Netflix’s “Dream Team” Culture
By Justin D'Onofrio
Netflix revolutionized the way the world watches TV forever. As of Q3 2017, the streaming giant acquired nearly 110 million subscribers worldwide and has surpassed all major U.S. cable television providers.
Much of Netflix’s success can be attributed to their unique corporate culture. Netflix has set itself apart with the intent of only hiring “fully formed adults” and has created a corporate culture which reflects that ideal.
Freedom is at the core of Netflix’s corporate culture. The company allows unlimited vacation days, limited approval of corporate expenses and a completely flexible work schedule. After successfully breaking the mold of how companies in the entertainment industry operate, Netflix is taking the same approach when it comes to managing its employees. Through the elimination of the bureaucracy and restrictive corporate culture leftover from the industrial age, it is reinventing HR. While increased freedom and trust in employees has been a trend in HR management for years, what truly sets Netflix’s policy apart is its approach to talent retention.
Netflix has created a culture in which it is only interested in retaining and promoting its “superstar” employees and systematically letting go of good or adequate workers. As such, at Netflix, being “good-enough” has become a fireable offence. Looking to create a company run by “dream teams”, Netflix clearly lays out, via their culture page, that by working with them, you are not joining a family, but a team.
“A family is about unconditional love, despite your siblings’ unusual behavior. A dream team is about pushing yourself to be the best teammate you can be, caring intensely about your teammates, and knowing that you may not be on the team forever”
The honesty about the level of work Netflix expects from its employees is unique. Many managers like to refer to their company as a family, fostering a sense of belonging and forming a base for the relationships built within the organization. Netflix, however, makes it clear that the possibility of being cut from the “dream team” is always looming. This policy is run by what is known internally as the “Keeper Test”. Netflix CEO, Reed Hastings has described this test to managers in the form of a question:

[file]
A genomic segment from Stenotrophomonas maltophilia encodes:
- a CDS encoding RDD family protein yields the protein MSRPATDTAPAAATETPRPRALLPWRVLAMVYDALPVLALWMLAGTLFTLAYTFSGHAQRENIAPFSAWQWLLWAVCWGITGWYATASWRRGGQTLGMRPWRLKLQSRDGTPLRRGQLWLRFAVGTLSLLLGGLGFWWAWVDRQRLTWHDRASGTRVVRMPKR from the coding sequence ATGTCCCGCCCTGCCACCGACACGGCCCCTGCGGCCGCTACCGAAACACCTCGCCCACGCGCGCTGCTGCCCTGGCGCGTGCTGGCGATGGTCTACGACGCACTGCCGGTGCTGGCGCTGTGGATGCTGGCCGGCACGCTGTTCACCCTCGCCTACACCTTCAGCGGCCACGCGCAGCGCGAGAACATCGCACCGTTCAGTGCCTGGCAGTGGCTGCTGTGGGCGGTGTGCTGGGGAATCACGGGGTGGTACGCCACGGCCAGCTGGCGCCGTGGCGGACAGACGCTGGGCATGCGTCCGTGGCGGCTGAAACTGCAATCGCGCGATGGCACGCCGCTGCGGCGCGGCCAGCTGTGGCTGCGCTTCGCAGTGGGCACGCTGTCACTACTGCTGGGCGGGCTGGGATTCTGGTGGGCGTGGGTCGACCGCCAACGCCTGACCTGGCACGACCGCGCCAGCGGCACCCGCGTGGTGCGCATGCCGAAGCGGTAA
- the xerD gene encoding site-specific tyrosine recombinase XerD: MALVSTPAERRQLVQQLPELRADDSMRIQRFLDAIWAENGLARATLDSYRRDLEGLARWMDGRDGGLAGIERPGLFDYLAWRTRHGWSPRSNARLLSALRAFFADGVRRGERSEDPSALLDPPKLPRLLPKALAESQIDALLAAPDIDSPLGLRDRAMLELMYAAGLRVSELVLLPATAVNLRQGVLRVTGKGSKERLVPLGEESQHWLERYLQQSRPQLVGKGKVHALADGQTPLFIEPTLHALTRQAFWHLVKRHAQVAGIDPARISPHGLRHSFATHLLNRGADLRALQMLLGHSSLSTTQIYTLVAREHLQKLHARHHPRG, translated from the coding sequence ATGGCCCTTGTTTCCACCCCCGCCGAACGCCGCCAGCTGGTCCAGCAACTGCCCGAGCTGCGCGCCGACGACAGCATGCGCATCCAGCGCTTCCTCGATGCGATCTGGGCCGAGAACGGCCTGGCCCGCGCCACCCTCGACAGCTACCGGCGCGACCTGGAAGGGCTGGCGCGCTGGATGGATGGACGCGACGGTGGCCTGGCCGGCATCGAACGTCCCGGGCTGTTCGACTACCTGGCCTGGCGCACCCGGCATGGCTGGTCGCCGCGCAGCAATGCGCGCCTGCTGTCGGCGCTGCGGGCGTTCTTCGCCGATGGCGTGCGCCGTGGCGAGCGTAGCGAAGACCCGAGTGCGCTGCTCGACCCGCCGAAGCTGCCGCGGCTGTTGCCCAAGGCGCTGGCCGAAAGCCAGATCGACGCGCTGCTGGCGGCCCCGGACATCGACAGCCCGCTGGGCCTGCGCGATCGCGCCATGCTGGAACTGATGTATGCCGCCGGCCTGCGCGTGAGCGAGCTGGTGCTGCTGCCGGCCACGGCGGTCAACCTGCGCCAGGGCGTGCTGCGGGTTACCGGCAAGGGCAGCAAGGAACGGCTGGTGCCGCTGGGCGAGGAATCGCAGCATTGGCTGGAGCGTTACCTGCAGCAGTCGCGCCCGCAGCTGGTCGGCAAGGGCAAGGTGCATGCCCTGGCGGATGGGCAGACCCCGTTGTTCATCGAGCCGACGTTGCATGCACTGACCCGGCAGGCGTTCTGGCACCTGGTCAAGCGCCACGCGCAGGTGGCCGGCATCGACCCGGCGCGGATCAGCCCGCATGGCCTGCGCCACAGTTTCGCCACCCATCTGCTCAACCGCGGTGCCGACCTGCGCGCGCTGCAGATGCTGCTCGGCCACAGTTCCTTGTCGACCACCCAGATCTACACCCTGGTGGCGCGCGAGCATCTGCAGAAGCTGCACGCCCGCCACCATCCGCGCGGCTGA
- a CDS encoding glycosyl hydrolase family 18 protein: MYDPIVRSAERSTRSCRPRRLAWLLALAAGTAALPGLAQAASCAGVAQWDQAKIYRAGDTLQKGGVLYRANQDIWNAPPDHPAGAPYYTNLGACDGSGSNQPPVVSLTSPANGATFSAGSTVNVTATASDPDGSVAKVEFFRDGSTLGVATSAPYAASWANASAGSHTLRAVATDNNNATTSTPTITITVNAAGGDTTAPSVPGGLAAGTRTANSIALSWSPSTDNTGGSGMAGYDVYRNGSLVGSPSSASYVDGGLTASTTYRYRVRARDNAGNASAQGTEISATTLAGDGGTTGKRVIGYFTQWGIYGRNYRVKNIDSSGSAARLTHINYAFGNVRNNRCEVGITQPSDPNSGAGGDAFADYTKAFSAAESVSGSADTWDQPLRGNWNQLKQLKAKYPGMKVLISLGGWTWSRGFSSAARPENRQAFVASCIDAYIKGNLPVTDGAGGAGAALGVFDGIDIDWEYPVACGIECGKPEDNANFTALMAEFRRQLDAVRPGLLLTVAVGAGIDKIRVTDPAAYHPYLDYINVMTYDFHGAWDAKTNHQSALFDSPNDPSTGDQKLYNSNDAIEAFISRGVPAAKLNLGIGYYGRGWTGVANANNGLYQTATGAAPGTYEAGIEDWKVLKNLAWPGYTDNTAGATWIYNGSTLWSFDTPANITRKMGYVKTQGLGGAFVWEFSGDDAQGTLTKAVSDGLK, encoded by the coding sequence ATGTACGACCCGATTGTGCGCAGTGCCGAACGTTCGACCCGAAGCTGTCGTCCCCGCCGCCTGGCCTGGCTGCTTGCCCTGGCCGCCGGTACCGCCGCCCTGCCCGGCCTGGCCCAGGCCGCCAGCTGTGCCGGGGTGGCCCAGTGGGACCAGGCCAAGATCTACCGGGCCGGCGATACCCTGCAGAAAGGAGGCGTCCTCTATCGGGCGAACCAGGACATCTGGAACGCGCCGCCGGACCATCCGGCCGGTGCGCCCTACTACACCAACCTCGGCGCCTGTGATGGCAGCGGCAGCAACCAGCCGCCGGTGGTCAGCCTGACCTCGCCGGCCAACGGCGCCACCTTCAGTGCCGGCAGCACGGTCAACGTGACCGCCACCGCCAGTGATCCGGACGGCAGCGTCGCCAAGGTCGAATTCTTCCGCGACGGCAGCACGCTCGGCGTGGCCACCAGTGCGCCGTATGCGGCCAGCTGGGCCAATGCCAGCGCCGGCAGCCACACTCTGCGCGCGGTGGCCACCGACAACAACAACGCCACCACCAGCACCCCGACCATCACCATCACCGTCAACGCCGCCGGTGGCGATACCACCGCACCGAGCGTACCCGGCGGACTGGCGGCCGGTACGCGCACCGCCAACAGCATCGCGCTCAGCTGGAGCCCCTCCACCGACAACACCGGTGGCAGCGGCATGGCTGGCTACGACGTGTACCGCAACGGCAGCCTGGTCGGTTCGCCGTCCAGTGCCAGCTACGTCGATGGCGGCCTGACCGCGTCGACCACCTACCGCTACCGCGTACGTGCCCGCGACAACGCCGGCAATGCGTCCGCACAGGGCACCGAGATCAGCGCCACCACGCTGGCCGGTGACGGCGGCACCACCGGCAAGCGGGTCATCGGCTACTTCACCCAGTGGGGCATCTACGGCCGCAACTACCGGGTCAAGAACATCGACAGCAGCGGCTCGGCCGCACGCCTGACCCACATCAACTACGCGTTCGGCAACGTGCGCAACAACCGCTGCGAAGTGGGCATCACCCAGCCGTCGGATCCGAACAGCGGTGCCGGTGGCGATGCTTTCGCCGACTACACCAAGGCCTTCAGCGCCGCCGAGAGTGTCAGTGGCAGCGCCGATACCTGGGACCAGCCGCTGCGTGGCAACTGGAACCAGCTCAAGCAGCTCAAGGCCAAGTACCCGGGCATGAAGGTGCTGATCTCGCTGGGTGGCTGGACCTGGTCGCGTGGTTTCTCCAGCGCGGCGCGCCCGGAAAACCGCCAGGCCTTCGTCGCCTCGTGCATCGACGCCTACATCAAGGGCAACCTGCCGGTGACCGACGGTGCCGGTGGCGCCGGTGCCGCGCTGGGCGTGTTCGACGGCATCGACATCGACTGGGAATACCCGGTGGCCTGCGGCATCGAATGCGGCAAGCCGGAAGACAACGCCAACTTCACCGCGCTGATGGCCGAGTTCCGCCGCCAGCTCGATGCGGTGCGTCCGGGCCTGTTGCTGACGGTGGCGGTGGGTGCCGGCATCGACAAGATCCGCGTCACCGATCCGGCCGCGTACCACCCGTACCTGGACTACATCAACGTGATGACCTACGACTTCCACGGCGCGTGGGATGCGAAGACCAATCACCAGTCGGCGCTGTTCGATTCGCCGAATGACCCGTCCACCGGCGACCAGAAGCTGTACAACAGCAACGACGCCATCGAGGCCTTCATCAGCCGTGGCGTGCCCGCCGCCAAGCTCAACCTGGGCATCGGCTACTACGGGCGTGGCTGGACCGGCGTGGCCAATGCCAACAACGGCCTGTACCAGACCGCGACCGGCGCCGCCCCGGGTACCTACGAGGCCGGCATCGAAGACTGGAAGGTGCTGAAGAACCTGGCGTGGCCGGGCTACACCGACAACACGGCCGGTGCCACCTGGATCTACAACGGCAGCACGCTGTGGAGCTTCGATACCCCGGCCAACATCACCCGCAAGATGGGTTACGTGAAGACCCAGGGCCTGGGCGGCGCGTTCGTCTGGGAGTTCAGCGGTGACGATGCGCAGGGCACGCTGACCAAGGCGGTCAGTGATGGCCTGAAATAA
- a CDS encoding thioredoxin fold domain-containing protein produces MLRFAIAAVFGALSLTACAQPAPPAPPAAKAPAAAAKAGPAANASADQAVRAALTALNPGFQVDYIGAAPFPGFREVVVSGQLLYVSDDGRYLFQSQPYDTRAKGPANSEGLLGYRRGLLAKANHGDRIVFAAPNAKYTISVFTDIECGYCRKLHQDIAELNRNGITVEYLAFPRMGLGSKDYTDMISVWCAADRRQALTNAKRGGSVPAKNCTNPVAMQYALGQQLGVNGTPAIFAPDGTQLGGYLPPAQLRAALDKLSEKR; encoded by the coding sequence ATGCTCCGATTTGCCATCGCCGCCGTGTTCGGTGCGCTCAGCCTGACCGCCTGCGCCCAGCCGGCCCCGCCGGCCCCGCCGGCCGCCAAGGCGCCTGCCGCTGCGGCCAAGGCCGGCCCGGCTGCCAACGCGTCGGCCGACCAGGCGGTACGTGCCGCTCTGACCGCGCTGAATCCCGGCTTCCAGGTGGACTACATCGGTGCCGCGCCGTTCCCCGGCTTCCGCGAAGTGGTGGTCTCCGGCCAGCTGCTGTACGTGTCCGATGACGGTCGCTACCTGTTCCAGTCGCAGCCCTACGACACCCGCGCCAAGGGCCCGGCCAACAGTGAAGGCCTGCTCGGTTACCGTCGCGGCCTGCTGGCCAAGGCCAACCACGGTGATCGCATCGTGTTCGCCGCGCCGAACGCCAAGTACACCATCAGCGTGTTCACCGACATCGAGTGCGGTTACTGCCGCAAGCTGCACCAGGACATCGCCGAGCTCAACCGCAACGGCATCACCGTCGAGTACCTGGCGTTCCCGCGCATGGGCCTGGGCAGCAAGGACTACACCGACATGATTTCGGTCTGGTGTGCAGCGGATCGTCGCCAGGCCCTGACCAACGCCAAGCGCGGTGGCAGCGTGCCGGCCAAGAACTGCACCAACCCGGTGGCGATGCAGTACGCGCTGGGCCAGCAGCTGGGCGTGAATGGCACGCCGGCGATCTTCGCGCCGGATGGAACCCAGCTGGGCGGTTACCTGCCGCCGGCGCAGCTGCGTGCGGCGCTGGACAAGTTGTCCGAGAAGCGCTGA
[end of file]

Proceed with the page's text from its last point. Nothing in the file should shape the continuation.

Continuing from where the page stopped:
“Which of my people, if they told me they were leaving for a similar job at a peer company, would I fight hard to keep at Netflix? The other people should get a generous severance now so we can open a slot to try to find a star for that role.”
In other words, if you are not worth fighting for, you are let go and offered a minimum 4 months of full pay as a severance package.
The dream team strategy has been cited as a contributing factor to Netflix’s ranking as one of the fastest growing companies in the U.S., with a three-year revenue growth of 87.8% as of 2016. However, many ex-employees have criticized this strategy, claiming it has created an environment that is detrimental to their mental and professional development. According to Glassdoor, a website that allows current and former employees to review companies, many ex-employees feel that the “dream team” strategy has created a culture of fear at Netflix. Nurturing an intense and extremely competitive environment, one in which “work-life balance is non existent at all levels of employment”, only 65% of employees would recommend working for Netflix.
While their strategy may seem harsh to many, Netflix, as a private company, is free to have a firing strategy consistent with the corporate culture they have created. The company is extremely transparent about its “dream team” approach and employees must be able to fit in with that culture. If not, Netflix offers a four month full pay severance package which will typically ease their transition. Netflix’s intent to create an environment of self-sufficient employees with a high level of performance is the ultimate compromise in exchange for independence, creative freedom and a high salary.
Patty McCord, the woman credited with creating this culture at Netflix put it best when she, too, was fired as a result of this culture, by saying “companies don’t exist to make you happy [...] The business doesn’t exist to serve you. The business exists to serve [its] customers”.